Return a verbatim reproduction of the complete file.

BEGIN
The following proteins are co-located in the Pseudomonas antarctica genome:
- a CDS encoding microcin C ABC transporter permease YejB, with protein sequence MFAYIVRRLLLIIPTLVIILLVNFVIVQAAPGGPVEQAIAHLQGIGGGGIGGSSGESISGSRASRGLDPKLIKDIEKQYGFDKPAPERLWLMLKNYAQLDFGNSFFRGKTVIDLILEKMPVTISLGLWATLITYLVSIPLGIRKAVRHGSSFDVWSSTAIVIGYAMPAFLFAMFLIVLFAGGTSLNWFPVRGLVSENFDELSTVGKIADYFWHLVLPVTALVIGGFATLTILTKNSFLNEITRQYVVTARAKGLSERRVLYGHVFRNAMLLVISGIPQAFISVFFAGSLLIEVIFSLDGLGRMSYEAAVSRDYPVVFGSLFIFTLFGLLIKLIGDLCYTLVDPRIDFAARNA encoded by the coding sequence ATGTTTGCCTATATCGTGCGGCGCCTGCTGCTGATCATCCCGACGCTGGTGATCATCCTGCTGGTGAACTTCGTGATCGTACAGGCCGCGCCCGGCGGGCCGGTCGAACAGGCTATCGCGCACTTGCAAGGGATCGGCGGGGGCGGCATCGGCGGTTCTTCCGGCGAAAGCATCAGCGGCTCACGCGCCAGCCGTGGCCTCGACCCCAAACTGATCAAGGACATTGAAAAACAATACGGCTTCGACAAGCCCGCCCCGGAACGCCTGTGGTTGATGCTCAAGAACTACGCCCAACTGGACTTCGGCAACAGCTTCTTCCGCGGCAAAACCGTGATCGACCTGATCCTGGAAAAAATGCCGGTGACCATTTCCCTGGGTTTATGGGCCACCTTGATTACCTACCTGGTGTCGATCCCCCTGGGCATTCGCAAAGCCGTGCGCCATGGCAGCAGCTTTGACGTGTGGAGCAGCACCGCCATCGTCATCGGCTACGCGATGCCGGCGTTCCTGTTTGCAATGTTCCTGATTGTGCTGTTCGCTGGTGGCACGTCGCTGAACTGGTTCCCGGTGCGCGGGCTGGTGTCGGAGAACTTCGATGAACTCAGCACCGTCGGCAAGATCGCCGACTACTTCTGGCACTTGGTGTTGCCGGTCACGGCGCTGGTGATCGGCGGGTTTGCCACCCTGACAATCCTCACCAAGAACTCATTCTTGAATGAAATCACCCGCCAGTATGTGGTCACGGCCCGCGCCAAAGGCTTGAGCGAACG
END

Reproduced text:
The following proteins are co-located in the Pseudomonas antarctica genome:
- a CDS encoding microcin C ABC transporter permease YejB, with protein sequence MFAYIVRRLLLIIPTLVIILLVNFVIVQAAPGGPVEQAIAHLQGIGGGGIGGSSGESISGSRASRGLDPKLIKDIEKQYGFDKPAPERLWLMLKNYAQLDFGNSFFRGKTVIDLILEKMPVTISLGLWATLITYLVSIPLGIRKAVRHGSSFDVWSSTAIVIGYAMPAFLFAMFLIVLFAGGTSLNWFPVRGLVSENFDELSTVGKIADYFWHLVLPVTALVIGGFATLTILTKNSFLNEITRQYVVTARAKGLSERRVLYGHVFRNAMLLVISGIPQAFISVFFAGSLLIEVIFSLDGLGRMSYEAAVSRDYPVVFGSLFIFTLFGLLIKLIGDLCYTLVDPRIDFAARNA encoded by the coding sequence ATGTTTGCCTATATCGTGCGGCGCCTGCTGCTGATCATCCCGACGCTGGTGATCATCCTGCTGGTGAACTTCGTGATCGTACAGGCCGCGCCCGGCGGGCCGGTCGAACAGGCTATCGCGCACTTGCAAGGGATCGGCGGGGGCGGCATCGGCGGTTCTTCCGGCGAAAGCATCAGCGGCTCACGCGCCAGCCGTGGCCTCGACCCCAAACTGATCAAGGACATTGAAAAACAATACGGCTTCGACAAGCCCGCCCCGGAACGCCTGTGGTTGATGCTCAAGAACTACGCCCAACTGGACTTCGGCAACAGCTTCTTCCGCGGCAAAACCGTGATCGACCTGATCCTGGAAAAAATGCCGGTGACCATTTCCCTGGGTTTATGGGCCACCTTGATTACCTACCTGGTGTCGATCCCCCTGGGCATTCGCAAAGCCGTGCGCCATGGCAGCAGCTTTGACGTGTGGAGCAGCACCGCCATCGTCATCGGCTACGCGATGCCGGCGTTCCTGTTTGCAATGTTCCTGATTGTGCTGTTCGCTGGTGGCACGTCGCTGAACTGGTTCCCGGTGCGCGGGCTGGTGTCGGAGAACTTCGATGAACTCAGCACCGTCGGCAAGATCGCCGACTACTTCTGGCACTTGGTGTTGCCGGTCACGGCGCTGGTGATCGGCGGGTTTGCCACCCTGACAATCCTCACCAAGAACTCATTCTTGAATGAAATCACCCGCCAGTATGTGGTCACGGCCCGCGCCAAAGGCTTGAGCGAACG